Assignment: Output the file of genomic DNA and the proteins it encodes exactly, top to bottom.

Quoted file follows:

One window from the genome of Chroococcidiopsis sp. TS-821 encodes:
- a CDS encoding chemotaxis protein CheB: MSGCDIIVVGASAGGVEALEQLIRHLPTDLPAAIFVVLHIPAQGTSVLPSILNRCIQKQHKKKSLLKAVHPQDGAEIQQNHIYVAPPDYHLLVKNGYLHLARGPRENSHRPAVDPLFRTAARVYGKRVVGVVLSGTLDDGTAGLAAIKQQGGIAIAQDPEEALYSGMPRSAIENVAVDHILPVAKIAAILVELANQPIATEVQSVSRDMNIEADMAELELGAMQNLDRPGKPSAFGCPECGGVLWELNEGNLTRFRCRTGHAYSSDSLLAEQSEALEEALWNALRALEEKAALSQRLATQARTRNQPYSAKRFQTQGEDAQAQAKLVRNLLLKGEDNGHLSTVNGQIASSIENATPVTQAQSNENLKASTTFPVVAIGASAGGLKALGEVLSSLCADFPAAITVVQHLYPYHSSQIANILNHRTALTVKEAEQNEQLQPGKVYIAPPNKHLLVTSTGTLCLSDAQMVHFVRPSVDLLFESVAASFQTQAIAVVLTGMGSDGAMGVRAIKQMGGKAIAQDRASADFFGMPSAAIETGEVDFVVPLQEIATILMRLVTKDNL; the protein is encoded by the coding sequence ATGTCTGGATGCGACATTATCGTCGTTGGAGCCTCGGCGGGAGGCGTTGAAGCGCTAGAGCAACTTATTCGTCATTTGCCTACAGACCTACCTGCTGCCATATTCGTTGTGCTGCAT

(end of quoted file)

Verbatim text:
One window from the genome of Chroococcidiopsis sp. TS-821 encodes:
- a CDS encoding chemotaxis protein CheB: MSGCDIIVVGASAGGVEALEQLIRHLPTDLPAAIFVVLHIPAQGTSVLPSILNRCIQKQHKKKSLLKAVHPQDGAEIQQNHIYVAPPDYHLLVKNGYLHLARGPRENSHRPAVDPLFRTAARVYGKRVVGVVLSGTLDDGTAGLAAIKQQGGIAIAQDPEEALYSGMPRSAIENVAVDHILPVAKIAAILVELANQPIATEVQSVSRDMNIEADMAELELGAMQNLDRPGKPSAFGCPECGGVLWELNEGNLTRFRCRTGHAYSSDSLLAEQSEALEEALWNALRALEEKAALSQRLATQARTRNQPYSAKRFQTQGEDAQAQAKLVRNLLLKGEDNGHLSTVNGQIASSIENATPVTQAQSNENLKASTTFPVVAIGASAGGLKALGEVLSSLCADFPAAITVVQHLYPYHSSQIANILNHRTALTVKEAEQNEQLQPGKVYIAPPNKHLLVTSTGTLCLSDAQMVHFVRPSVDLLFESVAASFQTQAIAVVLTGMGSDGAMGVRAIKQMGGKAIAQDRASADFFGMPSAAIETGEVDFVVPLQEIATILMRLVTKDNL; the protein is encoded by the coding sequence ATGTCTGGATGCGACATTATCGTCGTTGGAGCCTCGGCGGGAGGCGTTGAAGCGCTAGAGCAACTTATTCGTCATTTGCCTACAGACCTACCTGCTGCCATATTCGTTGTGCTGCAT